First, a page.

Benjamin famously sought after ways to activate the past, to make it come alive in ways that could illumine the present moment to imminent threats of danger and catastrophe (Benjamin 1940). To do this, he positioned himself as a scrap-collector and flaneur, searching through everyday “profane” materials in the hope of finding some insight into how things came to be the way they are. Such a description might well describe the artistic process of salvage sculptors like Guyodo and André Eugene. But, returning to Ulysse, we must also think about these objects as non-secular, as particularly charged with the spirits of vodou, and therefore potentially capable of the kinds of intervention that Benjamin’s angel of history is not.

The sculptures of Potoprens illuminate a particularly Haitian view of history that engages with the mythic world of vodou and traces its lineage to pre-colonial Africa. In particular, the sculptures of Evel Romain, made primarily of carved wood, small pieces of scrap metal, woven rope, and exquisitely dissected car tires, invoke, among many things, the “power figures” of the African Congo. “Power figures,” such as the famous Mangaaka figure in the collection of the Metropolitan Museum of Art, were wooden figures commissioned by African chiefs to resist 19th-century colonial rule (McDermon 2015). Mangaaka were “activated” by inserting sacred materials into their orifices, and were then used to settle disputes and finalize business transactions, signified by the addition of pieces of scrap metal such as household nails. Holland Cotter, reviewing the Met’s 2015 exhibition Kongo: Power and Majesty, described the Mangaaka as sculptural responses to the “slow-motion” emergency of colonialism (2015).

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[Power Figure (Nkisi N’Kondi: Mangaaka), Collection of the Metropolitan Museum of Art]

The Mangaaka may or may not have had a direct influence on the work of Evel Romain, but it is impossible to deny their affinity with his sculptures and the larger resonance between the sculptures of the Potoprens exhibition and an African aesthetic of colonial resistance that is both mythologized and real. It is equally impossible to narrate Haitian history without acknowledging that the vast majority of its citizens are descendents of enslaved Africans. The signaling between the sculptures in Port-Au-Prince to colonial-African aesthetic and ritual is both a consequence of the surviving aesthetic lineage between Haitians and their enslaved African ancestors, and a deliberate gesture by these sculptors to position themselves in conversation with their diasporic African identity.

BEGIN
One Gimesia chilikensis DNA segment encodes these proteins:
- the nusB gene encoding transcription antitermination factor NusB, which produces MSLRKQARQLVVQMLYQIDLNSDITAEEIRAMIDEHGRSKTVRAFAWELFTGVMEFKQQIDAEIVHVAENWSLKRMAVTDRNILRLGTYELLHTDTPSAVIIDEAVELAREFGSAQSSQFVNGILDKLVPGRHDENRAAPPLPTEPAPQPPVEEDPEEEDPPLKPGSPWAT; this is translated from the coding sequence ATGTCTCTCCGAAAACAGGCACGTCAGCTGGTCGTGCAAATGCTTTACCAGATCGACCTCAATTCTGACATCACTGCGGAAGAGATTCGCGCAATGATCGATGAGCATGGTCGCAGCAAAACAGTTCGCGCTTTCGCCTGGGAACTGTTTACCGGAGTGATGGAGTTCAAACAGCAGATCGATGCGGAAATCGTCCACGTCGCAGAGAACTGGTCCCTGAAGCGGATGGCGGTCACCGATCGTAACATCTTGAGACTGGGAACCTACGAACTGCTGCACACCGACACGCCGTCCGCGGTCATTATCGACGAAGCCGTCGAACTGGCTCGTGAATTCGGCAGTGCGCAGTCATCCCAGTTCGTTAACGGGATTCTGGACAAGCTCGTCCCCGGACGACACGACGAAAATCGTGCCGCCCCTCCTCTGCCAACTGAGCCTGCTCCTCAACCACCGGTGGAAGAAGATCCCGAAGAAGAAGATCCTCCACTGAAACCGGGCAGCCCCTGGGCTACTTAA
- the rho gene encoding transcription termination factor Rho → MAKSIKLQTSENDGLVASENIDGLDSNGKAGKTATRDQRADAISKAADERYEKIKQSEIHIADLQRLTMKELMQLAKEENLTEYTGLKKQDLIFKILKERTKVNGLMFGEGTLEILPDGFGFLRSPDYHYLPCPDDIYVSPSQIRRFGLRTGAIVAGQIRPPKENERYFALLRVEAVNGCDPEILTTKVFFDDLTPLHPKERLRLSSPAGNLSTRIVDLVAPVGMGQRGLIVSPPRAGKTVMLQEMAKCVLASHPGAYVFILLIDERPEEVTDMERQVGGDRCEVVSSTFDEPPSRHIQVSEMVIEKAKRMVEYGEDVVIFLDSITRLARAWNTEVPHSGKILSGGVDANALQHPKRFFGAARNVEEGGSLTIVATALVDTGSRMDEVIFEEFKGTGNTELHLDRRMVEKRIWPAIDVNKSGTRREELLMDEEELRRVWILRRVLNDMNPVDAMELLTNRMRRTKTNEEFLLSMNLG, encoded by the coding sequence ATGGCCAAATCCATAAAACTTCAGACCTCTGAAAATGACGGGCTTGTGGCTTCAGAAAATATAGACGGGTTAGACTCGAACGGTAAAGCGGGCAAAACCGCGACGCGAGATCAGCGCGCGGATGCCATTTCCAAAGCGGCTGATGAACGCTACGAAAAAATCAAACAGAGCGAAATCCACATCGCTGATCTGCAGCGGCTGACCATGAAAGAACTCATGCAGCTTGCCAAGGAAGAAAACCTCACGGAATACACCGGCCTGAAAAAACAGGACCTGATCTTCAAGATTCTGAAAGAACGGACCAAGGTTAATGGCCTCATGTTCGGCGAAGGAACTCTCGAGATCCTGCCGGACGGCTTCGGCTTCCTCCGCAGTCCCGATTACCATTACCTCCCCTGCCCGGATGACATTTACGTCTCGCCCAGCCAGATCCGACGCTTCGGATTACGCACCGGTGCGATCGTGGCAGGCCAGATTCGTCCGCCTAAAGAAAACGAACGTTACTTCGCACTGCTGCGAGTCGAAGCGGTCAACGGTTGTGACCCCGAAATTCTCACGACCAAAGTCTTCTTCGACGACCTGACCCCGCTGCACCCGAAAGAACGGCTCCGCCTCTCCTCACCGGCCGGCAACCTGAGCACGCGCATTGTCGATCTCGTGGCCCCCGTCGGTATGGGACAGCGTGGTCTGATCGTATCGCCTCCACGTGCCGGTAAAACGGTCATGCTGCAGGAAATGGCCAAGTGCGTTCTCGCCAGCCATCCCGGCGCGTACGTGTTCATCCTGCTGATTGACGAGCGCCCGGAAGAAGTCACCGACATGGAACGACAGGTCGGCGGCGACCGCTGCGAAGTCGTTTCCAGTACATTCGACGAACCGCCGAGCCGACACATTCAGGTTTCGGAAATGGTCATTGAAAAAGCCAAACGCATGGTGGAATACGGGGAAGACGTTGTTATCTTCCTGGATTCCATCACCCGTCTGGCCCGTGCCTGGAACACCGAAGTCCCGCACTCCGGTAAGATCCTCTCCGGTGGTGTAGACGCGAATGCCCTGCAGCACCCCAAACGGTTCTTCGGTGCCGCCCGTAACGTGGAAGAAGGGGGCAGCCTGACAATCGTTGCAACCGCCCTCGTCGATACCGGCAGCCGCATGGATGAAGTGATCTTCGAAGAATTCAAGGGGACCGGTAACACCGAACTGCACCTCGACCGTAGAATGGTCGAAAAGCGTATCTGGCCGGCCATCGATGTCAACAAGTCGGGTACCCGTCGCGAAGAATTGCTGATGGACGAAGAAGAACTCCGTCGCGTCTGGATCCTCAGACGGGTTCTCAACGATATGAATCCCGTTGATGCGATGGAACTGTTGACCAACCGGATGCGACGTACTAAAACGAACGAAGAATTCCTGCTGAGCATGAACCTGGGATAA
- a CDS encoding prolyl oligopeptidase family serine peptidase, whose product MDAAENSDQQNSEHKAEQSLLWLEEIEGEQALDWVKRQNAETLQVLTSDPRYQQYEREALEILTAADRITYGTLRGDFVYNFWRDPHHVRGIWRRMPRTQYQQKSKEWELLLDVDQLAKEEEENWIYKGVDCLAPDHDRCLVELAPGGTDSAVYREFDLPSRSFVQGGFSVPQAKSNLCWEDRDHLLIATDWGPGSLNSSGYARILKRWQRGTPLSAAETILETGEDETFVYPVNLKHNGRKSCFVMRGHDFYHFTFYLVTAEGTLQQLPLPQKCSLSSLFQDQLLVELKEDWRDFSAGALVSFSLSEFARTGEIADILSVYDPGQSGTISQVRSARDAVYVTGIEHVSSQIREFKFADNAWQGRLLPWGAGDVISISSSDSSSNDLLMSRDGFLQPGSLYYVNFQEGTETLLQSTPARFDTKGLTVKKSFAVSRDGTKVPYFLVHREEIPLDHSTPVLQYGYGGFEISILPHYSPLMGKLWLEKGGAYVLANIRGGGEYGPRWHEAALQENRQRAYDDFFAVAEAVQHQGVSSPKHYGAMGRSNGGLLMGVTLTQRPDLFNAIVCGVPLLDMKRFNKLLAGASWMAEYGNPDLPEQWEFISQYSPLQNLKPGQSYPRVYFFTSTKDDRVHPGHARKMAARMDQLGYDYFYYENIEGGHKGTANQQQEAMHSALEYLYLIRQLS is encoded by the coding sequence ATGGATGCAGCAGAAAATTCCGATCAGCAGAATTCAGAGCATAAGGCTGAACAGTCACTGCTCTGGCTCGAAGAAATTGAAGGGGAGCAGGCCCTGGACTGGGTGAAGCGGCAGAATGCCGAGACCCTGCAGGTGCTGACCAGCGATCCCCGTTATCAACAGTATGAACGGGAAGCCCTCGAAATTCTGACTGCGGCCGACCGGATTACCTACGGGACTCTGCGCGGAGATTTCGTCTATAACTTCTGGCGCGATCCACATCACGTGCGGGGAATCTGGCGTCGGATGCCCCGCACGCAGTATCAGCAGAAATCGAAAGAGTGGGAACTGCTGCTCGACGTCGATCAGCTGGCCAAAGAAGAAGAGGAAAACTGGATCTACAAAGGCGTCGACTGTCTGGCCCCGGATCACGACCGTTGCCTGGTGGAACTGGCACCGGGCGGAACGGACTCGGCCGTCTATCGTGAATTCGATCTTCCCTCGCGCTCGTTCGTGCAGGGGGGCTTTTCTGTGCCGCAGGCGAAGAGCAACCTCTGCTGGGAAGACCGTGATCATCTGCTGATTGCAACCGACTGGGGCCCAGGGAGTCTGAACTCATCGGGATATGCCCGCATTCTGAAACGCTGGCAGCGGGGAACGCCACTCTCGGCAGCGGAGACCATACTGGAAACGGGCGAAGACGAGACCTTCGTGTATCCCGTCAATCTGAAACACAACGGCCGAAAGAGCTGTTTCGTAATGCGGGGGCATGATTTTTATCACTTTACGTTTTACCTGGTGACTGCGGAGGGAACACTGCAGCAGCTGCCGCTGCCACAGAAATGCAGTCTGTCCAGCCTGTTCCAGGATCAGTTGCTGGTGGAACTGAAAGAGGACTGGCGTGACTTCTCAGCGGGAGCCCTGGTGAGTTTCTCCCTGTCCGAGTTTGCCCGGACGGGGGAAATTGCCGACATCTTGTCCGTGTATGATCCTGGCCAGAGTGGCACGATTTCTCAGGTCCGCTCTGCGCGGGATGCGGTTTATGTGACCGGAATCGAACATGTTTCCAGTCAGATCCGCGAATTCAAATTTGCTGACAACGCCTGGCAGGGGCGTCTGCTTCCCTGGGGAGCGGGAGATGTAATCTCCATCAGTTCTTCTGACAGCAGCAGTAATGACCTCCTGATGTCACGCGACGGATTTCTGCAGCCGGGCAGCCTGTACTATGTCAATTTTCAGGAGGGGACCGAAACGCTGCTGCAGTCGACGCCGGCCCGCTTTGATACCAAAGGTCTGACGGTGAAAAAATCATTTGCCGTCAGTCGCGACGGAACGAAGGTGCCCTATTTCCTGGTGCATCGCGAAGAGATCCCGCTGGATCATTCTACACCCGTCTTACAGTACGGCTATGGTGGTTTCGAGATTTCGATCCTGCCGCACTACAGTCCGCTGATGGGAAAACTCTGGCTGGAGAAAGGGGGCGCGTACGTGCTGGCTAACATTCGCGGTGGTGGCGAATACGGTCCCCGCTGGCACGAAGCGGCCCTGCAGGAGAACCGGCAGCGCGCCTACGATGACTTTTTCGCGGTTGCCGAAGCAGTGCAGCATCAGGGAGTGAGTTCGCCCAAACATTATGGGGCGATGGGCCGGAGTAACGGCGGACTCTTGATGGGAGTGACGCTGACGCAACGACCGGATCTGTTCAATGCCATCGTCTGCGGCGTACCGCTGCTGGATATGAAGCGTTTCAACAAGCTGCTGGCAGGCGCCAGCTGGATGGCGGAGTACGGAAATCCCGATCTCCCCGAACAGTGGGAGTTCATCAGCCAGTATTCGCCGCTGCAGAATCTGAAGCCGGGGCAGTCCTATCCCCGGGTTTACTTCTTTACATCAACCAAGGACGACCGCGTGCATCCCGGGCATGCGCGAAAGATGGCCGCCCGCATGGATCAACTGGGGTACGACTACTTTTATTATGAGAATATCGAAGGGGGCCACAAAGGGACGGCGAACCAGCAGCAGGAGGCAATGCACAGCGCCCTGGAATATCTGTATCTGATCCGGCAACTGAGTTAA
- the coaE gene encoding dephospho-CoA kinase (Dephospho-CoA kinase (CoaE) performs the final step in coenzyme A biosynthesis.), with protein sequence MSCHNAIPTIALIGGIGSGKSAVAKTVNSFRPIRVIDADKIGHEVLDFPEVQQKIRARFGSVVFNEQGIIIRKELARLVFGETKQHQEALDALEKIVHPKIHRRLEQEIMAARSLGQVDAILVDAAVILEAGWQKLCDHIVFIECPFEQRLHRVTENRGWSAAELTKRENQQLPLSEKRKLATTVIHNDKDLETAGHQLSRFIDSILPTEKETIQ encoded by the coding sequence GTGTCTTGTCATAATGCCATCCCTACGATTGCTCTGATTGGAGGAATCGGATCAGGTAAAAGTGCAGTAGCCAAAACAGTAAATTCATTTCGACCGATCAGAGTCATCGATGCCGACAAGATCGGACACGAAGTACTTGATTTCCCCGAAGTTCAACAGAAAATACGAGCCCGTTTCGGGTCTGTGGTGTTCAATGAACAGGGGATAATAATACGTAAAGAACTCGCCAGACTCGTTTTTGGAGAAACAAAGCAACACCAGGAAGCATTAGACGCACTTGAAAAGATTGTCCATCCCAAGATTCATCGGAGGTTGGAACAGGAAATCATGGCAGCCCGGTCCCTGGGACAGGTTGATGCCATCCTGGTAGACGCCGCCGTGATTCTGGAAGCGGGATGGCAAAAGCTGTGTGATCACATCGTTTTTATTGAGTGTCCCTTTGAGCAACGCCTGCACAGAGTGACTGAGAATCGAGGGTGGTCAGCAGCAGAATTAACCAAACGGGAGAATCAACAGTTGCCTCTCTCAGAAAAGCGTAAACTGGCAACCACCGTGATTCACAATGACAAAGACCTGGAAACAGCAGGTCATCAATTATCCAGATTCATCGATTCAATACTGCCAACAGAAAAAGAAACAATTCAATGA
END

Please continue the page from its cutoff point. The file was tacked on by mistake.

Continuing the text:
The move evokes Barbara Voss’s conception of “ethnogenesis,” which she defines as the creation of shared identity through an unpredictable process “of practical strategies and tactics of cultural creativity” (2008, p. 33). African genealogies figure prominently in these works, as does Haiti’s colonial history. Pirate hats, daggers, rum bottles, military paraphernalia, and other tokens of coloniality are embedded throughout the sculptures on view, while certain monumental figures seem to pay homage to the heroic stature of Haiti’s revolutionary leaders.